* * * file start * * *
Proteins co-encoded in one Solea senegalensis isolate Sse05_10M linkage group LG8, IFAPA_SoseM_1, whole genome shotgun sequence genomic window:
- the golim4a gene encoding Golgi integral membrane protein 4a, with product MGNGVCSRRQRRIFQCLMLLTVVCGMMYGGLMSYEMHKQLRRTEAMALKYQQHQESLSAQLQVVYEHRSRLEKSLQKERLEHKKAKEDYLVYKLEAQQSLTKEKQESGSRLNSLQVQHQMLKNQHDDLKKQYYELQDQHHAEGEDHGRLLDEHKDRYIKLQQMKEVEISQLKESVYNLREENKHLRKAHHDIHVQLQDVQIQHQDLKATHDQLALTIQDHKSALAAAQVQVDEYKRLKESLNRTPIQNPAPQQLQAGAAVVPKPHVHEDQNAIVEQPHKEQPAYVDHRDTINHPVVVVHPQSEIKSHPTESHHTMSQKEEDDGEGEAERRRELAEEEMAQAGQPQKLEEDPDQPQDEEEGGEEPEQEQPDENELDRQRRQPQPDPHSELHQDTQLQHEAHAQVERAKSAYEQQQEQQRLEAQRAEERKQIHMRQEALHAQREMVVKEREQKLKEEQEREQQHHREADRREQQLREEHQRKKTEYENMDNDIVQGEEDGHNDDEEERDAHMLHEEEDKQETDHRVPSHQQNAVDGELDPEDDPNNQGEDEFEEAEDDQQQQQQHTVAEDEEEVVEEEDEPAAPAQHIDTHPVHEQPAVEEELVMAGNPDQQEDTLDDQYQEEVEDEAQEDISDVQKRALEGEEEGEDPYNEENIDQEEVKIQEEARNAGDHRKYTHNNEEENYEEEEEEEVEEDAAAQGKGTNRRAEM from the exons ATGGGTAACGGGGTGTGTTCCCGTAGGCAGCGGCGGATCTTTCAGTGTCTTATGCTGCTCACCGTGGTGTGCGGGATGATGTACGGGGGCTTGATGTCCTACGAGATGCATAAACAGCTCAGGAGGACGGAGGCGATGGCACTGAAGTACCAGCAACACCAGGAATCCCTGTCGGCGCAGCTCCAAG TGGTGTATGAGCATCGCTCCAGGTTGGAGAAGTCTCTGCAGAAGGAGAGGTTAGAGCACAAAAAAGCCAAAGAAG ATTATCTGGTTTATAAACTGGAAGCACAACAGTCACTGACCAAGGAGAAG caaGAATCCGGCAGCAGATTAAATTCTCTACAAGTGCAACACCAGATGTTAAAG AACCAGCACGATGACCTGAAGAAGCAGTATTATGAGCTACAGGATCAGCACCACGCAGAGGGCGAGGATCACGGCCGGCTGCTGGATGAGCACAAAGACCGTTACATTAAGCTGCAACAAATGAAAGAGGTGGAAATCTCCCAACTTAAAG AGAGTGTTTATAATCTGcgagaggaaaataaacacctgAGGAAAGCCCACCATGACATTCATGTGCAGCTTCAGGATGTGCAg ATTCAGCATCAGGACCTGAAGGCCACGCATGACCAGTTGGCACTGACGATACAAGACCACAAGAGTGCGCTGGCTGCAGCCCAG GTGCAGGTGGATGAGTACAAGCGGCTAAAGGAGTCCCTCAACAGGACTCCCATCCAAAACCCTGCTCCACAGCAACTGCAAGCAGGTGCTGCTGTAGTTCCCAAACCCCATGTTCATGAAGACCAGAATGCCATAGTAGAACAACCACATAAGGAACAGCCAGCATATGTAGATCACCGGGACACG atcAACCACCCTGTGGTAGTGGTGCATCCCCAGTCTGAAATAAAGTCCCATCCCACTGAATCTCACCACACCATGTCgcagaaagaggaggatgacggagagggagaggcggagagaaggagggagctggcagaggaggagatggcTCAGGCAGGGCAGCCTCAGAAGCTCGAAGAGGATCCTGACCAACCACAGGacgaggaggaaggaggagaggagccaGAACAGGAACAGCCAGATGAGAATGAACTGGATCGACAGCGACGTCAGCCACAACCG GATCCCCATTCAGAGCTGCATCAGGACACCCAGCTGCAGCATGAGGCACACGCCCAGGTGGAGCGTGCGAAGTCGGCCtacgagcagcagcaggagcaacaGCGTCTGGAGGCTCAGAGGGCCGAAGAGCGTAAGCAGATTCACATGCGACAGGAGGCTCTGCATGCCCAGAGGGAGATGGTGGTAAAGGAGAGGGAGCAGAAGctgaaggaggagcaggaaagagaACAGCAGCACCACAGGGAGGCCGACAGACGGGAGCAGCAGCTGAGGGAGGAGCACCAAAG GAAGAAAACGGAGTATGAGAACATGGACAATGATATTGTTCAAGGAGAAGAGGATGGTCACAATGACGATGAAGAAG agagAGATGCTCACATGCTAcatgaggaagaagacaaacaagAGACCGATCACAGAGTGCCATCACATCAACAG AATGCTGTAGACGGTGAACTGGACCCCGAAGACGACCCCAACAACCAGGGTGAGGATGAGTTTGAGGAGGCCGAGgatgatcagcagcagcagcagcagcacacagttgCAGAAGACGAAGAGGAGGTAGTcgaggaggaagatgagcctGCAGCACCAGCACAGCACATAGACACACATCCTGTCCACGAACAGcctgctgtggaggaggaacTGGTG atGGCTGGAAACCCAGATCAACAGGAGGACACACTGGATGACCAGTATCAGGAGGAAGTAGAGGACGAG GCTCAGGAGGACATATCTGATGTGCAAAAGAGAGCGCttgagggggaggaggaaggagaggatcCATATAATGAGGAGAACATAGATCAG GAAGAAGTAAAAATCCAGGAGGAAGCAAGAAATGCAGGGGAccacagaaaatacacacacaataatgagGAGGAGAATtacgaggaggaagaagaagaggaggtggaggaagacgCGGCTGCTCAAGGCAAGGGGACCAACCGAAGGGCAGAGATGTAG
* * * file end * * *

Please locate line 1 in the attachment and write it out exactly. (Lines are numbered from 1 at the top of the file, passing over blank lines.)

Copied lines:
Proteins co-encoded in one Solea senegalensis isolate Sse05_10M linkage group LG8, IFAPA_SoseM_1, whole genome shotgun sequence genomic window: